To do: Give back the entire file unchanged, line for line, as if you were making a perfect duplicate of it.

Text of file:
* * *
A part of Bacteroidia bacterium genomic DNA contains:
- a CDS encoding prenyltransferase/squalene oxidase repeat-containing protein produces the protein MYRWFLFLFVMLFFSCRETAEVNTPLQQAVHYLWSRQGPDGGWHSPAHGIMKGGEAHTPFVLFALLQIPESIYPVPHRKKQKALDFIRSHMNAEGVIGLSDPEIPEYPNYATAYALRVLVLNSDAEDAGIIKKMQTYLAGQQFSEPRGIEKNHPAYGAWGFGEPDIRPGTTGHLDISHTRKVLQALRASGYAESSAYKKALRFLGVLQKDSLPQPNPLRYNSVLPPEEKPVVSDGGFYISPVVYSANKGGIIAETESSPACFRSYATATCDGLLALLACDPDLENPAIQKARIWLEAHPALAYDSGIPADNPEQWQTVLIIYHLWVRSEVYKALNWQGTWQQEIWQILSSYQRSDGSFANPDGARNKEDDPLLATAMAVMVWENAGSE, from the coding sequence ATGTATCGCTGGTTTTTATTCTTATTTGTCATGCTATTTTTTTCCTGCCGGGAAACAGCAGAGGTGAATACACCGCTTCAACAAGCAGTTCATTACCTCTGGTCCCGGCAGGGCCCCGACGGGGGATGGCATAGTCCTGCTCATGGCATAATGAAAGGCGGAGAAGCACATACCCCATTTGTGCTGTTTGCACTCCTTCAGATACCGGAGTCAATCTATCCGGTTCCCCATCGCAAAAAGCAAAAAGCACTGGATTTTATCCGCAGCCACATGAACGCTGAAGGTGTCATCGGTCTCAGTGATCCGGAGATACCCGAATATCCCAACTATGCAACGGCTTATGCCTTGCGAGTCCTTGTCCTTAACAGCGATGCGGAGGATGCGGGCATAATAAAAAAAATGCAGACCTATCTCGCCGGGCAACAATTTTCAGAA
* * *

A part of Bacteroidia bacterium genomic DNA contains:
- a CDS encoding prenyltransferase/squalene oxidase repeat-containing protein produces the protein MYRWFLFLFVMLFFSCRETAEVNTPLQQAVHYLWSRQGPDGGWHSPAHGIMKGGEAHTPFVLFALLQIPESIYPVPHRKKQKALDFIRSHMNAEGVIGLSDPEIPEYPNYATAYALRVLVLNSDAEDAGIIKKMQTYLAGQQFSEPRGIEKNHPAYGAWGFGEPDIRPGTTGHLDISHTRKVLQALRASGYAESSAYKKALRFLGVLQKDSLPQPNPLRYNSVLPPEEKPVVSDGGFYISPVVYSANKGGIIAETESSPACFRSYATATCDGLLALLACDPDLENPAIQKARIWLEAHPALAYDSGIPADNPEQWQTVLIIYHLWVRSEVYKALNWQGTWQQEIWQILSSYQRSDGSFANPDGARNKEDDPLLATAMAVMVWENAGSE, from the coding sequence ATGTATCGCTGGTTTTTATTCTTATTTGTCATGCTATTTTTTTCCTGCCGGGAAACAGCAGAGGTGAATACACCGCTTCAACAAGCAGTTCATTACCTCTGGTCCCGGCAGGGCCCCGACGGGGGATGGCATAGTCCTGCTCATGGCATAATGAAAGGCGGAGAAGCACATACCCCATTTGTGCTGTTTGCACTCCTTCAGATACCGGAGTCAATCTATCCGGTTCCCCATCGCAAAAAGCAAAAAGCACTGGATTTTATCCGCAGCCACATGAACGCTGAAGGTGTCATCGGTCTCAGTGATCCGGAGATACCCGAATATCCCAACTATGCAACGGCTTATGCCTTGCGAGTCCTTGTCCTTAACAGCGATGCGGAGGATGCGGGCATAATAAAAAAAATGCAGACCTATCTCGCCGGGCAACAATTTTCAGAA